Journal Article

The Impact of Technology and Regulation on the Geographical Scope of Banking

Hans Degryse and Steven Ongena

in Oxford Review of Economic Policy

Published on behalf of The Oxford Review of Economic Policy Ltd

Volume 20, issue 4, pages 571-590
Published in print January 2004 | ISSN: 0266-903X
Published online January 2004 | e-ISSN: 1460-2121 | DOI: https://dx.doi.org/10.1093/oxrep/grh033
The Impact of Technology and Regulation on the Geographical Scope of Banking

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  • Economic Development and Growth
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We review how technological advances and changes in regulation may shape the (future) geographical scope of banking. We first review how both physical distance and the presence of borders currently affect bank lending conditions (loan pricing and credit availability) and market presence (branching and servicing). Next we discuss how technology and regulation have altered this impact and analyse the current state of the European banking sector. We discuss both theoretical contributions and empirical work and highlight open questions along the way. We draw three main lessons from the current theoretical and empirical literature: (i) bank lending to small businesses in Europe may be characterized both by (local) spatial pricing and resilient (regional and/or national) market segmentation; (ii) because of informational asymmetries in the retail market, bank mergers and acquisitions seem the optimal route of entering another market, long before cross-border servicing or direct entry are economically feasible; and (iii) current technological and regulatory developments may, to a large extent, remain impotent in further dismantling the various residual but mutually reinforcing frictions in the retail banking markets in Europe. We conclude the paper by offering pertinent policy recommendations based on these three lessons.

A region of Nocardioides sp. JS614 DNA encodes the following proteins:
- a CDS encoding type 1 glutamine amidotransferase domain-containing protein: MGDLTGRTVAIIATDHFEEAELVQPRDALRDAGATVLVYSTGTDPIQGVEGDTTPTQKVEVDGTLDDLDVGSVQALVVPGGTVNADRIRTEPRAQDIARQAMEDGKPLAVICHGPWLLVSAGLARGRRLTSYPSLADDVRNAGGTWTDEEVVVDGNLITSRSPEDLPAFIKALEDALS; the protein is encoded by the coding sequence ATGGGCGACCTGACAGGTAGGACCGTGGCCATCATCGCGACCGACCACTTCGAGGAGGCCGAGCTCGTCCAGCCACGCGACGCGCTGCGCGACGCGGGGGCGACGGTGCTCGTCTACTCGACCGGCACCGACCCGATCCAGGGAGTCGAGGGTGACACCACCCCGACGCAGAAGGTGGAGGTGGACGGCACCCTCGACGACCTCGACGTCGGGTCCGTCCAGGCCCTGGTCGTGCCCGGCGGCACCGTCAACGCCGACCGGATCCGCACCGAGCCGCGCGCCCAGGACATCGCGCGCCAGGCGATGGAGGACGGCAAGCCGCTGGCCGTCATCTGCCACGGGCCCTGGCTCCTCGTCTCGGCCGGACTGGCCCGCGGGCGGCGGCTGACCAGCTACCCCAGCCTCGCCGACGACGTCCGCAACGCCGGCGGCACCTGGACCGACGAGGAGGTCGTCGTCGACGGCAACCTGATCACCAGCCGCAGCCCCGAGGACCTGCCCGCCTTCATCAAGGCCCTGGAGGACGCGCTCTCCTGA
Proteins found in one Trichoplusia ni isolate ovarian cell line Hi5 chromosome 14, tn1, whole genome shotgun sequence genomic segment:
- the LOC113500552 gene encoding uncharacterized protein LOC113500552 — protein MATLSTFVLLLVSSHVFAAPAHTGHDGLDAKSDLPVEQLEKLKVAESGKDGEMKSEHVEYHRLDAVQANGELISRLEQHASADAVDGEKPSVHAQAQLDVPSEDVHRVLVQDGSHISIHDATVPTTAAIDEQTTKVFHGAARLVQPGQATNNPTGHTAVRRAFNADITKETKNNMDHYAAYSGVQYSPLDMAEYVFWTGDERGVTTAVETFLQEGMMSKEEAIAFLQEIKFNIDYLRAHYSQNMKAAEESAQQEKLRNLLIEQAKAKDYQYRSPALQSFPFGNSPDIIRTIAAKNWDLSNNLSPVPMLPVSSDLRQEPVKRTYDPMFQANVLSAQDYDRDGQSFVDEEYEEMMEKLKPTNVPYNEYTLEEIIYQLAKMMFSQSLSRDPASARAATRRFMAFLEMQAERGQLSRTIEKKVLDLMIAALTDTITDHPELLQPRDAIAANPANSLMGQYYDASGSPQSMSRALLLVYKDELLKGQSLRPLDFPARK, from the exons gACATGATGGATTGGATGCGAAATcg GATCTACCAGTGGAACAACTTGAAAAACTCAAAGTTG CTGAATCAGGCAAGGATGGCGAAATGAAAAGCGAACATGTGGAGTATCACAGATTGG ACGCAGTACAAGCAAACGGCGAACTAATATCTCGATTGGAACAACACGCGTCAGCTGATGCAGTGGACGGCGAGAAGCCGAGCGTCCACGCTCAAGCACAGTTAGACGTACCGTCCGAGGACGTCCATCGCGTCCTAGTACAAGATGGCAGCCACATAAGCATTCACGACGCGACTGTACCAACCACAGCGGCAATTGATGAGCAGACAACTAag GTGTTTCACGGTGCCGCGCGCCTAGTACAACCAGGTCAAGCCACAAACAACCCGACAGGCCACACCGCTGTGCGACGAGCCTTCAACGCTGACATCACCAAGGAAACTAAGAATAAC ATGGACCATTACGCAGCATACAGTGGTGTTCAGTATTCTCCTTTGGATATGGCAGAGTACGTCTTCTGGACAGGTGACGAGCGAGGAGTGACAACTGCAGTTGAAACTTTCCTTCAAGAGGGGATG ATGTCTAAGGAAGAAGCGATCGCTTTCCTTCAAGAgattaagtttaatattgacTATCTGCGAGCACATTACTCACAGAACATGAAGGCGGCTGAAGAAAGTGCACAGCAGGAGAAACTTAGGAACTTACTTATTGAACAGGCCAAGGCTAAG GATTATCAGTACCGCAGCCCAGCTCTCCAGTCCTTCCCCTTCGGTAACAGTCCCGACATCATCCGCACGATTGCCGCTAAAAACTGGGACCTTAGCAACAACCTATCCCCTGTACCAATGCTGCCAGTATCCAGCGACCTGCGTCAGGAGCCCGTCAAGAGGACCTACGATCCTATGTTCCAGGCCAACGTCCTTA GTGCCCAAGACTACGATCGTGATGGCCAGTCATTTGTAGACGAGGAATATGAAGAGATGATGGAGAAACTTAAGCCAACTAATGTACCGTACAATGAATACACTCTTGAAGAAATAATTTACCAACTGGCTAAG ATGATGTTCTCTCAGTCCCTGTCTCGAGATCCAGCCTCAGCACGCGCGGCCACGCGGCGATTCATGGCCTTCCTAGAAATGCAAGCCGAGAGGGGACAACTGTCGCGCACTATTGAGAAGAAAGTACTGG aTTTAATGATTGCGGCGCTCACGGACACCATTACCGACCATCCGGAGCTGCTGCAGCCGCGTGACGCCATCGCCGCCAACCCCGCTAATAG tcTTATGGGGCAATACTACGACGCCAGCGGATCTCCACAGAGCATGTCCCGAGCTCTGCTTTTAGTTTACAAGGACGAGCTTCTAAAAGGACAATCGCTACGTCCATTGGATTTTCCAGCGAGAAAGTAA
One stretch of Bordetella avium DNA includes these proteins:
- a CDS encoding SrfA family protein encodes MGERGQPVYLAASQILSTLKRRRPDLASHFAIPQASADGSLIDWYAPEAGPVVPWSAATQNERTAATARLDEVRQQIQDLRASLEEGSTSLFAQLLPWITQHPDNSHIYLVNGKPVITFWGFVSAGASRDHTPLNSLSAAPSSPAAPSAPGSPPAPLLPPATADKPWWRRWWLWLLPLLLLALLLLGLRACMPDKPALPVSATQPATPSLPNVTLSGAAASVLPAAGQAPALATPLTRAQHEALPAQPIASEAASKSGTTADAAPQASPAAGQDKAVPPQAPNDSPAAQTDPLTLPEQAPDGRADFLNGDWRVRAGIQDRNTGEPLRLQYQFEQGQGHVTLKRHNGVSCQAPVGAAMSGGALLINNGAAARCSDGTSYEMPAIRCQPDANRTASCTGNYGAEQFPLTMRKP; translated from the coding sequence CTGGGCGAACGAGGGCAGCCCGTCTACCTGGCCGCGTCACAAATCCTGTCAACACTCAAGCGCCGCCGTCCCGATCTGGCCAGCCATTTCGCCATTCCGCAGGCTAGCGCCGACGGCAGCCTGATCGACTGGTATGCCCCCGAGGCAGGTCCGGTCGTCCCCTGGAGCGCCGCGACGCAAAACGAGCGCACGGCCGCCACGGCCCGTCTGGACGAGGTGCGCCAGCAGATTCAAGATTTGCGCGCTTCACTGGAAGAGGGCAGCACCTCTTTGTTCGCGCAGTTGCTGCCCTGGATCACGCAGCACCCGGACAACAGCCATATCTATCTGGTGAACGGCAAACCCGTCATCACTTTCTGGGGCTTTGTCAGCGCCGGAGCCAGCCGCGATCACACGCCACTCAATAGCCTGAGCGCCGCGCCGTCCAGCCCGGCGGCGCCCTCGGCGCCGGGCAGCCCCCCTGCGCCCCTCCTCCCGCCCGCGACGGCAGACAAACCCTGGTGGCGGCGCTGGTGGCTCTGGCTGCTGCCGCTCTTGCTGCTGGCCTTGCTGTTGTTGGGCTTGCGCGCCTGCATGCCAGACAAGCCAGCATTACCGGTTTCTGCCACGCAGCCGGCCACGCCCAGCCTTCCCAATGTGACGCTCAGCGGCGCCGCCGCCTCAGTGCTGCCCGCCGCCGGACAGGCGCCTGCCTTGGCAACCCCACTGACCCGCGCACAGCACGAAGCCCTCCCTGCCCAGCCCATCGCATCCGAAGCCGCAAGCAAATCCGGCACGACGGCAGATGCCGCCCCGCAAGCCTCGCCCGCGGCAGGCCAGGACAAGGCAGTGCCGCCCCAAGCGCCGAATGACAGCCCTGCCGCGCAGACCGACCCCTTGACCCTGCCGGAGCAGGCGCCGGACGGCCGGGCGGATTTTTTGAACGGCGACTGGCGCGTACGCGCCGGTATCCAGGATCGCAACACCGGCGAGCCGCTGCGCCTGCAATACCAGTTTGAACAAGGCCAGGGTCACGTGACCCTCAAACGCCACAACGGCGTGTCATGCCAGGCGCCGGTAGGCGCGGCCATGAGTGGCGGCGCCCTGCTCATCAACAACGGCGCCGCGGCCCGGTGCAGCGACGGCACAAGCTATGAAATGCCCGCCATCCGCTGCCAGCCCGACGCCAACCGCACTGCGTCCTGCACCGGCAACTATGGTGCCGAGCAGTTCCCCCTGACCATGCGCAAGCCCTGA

Journal Article.  0 words. 

Subjects: Economic Development and Growth ; Public Economics ; Political Economy ; Public Policy

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